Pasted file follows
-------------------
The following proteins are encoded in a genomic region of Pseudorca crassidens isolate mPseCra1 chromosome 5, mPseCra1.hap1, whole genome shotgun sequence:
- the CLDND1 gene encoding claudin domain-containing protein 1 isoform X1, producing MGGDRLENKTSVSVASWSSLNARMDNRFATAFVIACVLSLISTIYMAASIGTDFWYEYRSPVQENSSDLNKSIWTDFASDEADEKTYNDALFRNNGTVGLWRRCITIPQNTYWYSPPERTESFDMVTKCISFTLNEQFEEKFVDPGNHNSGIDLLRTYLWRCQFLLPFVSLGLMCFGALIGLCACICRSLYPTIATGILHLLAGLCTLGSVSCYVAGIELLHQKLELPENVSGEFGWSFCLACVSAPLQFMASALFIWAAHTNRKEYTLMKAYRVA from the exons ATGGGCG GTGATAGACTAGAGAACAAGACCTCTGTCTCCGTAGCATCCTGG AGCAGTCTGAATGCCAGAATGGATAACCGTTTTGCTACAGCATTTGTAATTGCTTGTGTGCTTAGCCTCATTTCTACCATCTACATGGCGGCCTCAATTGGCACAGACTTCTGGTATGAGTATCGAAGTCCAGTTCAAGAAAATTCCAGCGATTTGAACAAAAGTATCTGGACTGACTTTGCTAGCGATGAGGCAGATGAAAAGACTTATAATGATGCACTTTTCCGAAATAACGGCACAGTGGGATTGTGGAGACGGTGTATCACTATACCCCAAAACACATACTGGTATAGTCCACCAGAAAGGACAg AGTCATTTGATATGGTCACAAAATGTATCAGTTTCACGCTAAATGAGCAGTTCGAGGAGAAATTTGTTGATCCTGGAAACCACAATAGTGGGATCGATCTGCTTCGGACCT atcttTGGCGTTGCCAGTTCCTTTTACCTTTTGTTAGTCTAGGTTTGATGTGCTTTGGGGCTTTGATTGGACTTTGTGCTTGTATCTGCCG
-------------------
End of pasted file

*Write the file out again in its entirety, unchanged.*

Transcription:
The following proteins are encoded in a genomic region of Pseudorca crassidens isolate mPseCra1 chromosome 5, mPseCra1.hap1, whole genome shotgun sequence:
- the CLDND1 gene encoding claudin domain-containing protein 1 isoform X1, producing MGGDRLENKTSVSVASWSSLNARMDNRFATAFVIACVLSLISTIYMAASIGTDFWYEYRSPVQENSSDLNKSIWTDFASDEADEKTYNDALFRNNGTVGLWRRCITIPQNTYWYSPPERTESFDMVTKCISFTLNEQFEEKFVDPGNHNSGIDLLRTYLWRCQFLLPFVSLGLMCFGALIGLCACICRSLYPTIATGILHLLAGLCTLGSVSCYVAGIELLHQKLELPENVSGEFGWSFCLACVSAPLQFMASALFIWAAHTNRKEYTLMKAYRVA from the exons ATGGGCG GTGATAGACTAGAGAACAAGACCTCTGTCTCCGTAGCATCCTGG AGCAGTCTGAATGCCAGAATGGATAACCGTTTTGCTACAGCATTTGTAATTGCTTGTGTGCTTAGCCTCATTTCTACCATCTACATGGCGGCCTCAATTGGCACAGACTTCTGGTATGAGTATCGAAGTCCAGTTCAAGAAAATTCCAGCGATTTGAACAAAAGTATCTGGACTGACTTTGCTAGCGATGAGGCAGATGAAAAGACTTATAATGATGCACTTTTCCGAAATAACGGCACAGTGGGATTGTGGAGACGGTGTATCACTATACCCCAAAACACATACTGGTATAGTCCACCAGAAAGGACAg AGTCATTTGATATGGTCACAAAATGTATCAGTTTCACGCTAAATGAGCAGTTCGAGGAGAAATTTGTTGATCCTGGAAACCACAATAGTGGGATCGATCTGCTTCGGACCT atcttTGGCGTTGCCAGTTCCTTTTACCTTTTGTTAGTCTAGGTTTGATGTGCTTTGGGGCTTTGATTGGACTTTGTGCTTGTATCTGCCG